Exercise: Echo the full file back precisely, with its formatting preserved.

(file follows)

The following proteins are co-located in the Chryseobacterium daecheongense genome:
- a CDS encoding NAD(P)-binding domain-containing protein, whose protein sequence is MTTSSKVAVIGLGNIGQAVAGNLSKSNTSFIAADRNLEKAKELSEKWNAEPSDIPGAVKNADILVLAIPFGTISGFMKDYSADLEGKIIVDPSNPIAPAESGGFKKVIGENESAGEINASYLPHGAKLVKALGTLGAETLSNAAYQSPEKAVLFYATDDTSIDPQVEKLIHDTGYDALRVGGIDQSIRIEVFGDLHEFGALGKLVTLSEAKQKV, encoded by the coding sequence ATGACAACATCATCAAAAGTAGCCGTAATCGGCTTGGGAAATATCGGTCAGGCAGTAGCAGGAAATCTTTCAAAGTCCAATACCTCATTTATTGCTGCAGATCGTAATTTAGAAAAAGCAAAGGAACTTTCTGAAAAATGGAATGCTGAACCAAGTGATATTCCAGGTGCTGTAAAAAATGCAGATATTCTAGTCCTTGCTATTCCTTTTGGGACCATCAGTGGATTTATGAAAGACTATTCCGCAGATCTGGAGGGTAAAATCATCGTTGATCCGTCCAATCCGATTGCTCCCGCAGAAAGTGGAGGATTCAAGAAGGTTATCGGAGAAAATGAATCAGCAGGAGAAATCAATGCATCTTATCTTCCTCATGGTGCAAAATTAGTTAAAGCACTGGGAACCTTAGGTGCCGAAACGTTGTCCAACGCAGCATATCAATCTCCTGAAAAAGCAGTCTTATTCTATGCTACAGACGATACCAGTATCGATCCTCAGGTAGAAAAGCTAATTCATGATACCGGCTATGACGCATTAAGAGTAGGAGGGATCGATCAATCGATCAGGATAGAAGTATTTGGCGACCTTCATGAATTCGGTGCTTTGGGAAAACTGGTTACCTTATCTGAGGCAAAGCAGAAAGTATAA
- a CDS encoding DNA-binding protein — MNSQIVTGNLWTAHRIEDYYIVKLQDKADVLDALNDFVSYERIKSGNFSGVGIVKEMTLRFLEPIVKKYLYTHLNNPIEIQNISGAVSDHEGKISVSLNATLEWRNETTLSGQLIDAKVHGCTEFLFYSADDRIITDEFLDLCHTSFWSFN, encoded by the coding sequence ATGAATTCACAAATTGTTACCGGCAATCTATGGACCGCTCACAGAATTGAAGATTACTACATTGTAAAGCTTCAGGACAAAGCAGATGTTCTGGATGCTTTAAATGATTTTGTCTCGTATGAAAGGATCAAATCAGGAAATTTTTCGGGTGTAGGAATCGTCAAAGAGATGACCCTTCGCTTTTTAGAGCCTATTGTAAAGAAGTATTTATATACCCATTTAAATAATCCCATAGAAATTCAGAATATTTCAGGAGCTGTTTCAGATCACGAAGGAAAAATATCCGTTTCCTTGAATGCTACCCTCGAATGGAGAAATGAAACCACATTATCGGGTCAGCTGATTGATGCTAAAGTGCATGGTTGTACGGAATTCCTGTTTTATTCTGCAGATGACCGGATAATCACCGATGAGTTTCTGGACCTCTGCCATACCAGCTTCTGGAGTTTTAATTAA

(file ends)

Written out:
The following proteins are co-located in the Chryseobacterium daecheongense genome:
- a CDS encoding NAD(P)-binding domain-containing protein, whose protein sequence is MTTSSKVAVIGLGNIGQAVAGNLSKSNTSFIAADRNLEKAKELSEKWNAEPSDIPGAVKNADILVLAIPFGTISGFMKDYSADLEGKIIVDPSNPIAPAESGGFKKVIGENESAGEINASYLPHGAKLVKALGTLGAETLSNAAYQSPEKAVLFYATDDTSIDPQVEKLIHDTGYDALRVGGIDQSIRIEVFGDLHEFGALGKLVTLSEAKQKV, encoded by the coding sequence ATGACAACATCATCAAAAGTAGCCGTAATCGGCTTGGGAAATATCGGTCAGGCAGTAGCAGGAAATCTTTCAAAGTCCAATACCTCATTTATTGCTGCAGATCGTAATTTAGAAAAAGCAAAGGAACTTTCTGAAAAATGGAATGCTGAACCAAGTGATATTCCAGGTGCTGTAAAAAATGCAGATATTCTAGTCCTTGCTATTCCTTTTGGGACCATCAGTGGATTTATGAAAGACTATTCCGCAGATCTGGAGGGTAAAATCATCGTTGATCCGTCCAATCCGATTGCTCCCGCAGAAAGTGGAGGATTCAAGAAGGTTATCGGAGAAAATGAATCAGCAGGAGAAATCAATGCATCTTATCTTCCTCATGGTGCAAAATTAGTTAAAGCACTGGGAACCTTAGGTGCCGAAACGTTGTCCAACGCAGCATATCAATCTCCTGAAAAAGCAGTCTTATTCTATGCTACAGACGATACCAGTATCGATCCTCAGGTAGAAAAGCTAATTCATGATACCGGCTATGACGCATTAAGAGTAGGAGGGATCGATCAATCGATCAGGATAGAAGTATTTGGCGACCTTCATGAATTCGGTGCTTTGGGAAAACTGGTTACCTTATCTGAGGCAAAGCAGAAAGTATAA
- a CDS encoding DNA-binding protein — MNSQIVTGNLWTAHRIEDYYIVKLQDKADVLDALNDFVSYERIKSGNFSGVGIVKEMTLRFLEPIVKKYLYTHLNNPIEIQNISGAVSDHEGKISVSLNATLEWRNETTLSGQLIDAKVHGCTEFLFYSADDRIITDEFLDLCHTSFWSFN, encoded by the coding sequence ATGAATTCACAAATTGTTACCGGCAATCTATGGACCGCTCACAGAATTGAAGATTACTACATTGTAAAGCTTCAGGACAAAGCAGATGTTCTGGATGCTTTAAATGATTTTGTCTCGTATGAAAGGATCAAATCAGGAAATTTTTCGGGTGTAGGAATCGTCAAAGAGATGACCCTTCGCTTTTTAGAGCCTATTGTAAAGAAGTATTTATATACCCATTTAAATAATCCCATAGAAATTCAGAATATTTCAGGAGCTGTTTCAGATCACGAAGGAAAAATATCCGTTTCCTTGAATGCTACCCTCGAATGGAGAAATGAAACCACATTATCGGGTCAGCTGATTGATGCTAAAGTGCATGGTTGTACGGAATTCCTGTTTTATTCTGCAGATGACCGGATAATCACCGATGAGTTTCTGGACCTCTGCCATACCAGCTTCTGGAGTTTTAATTAA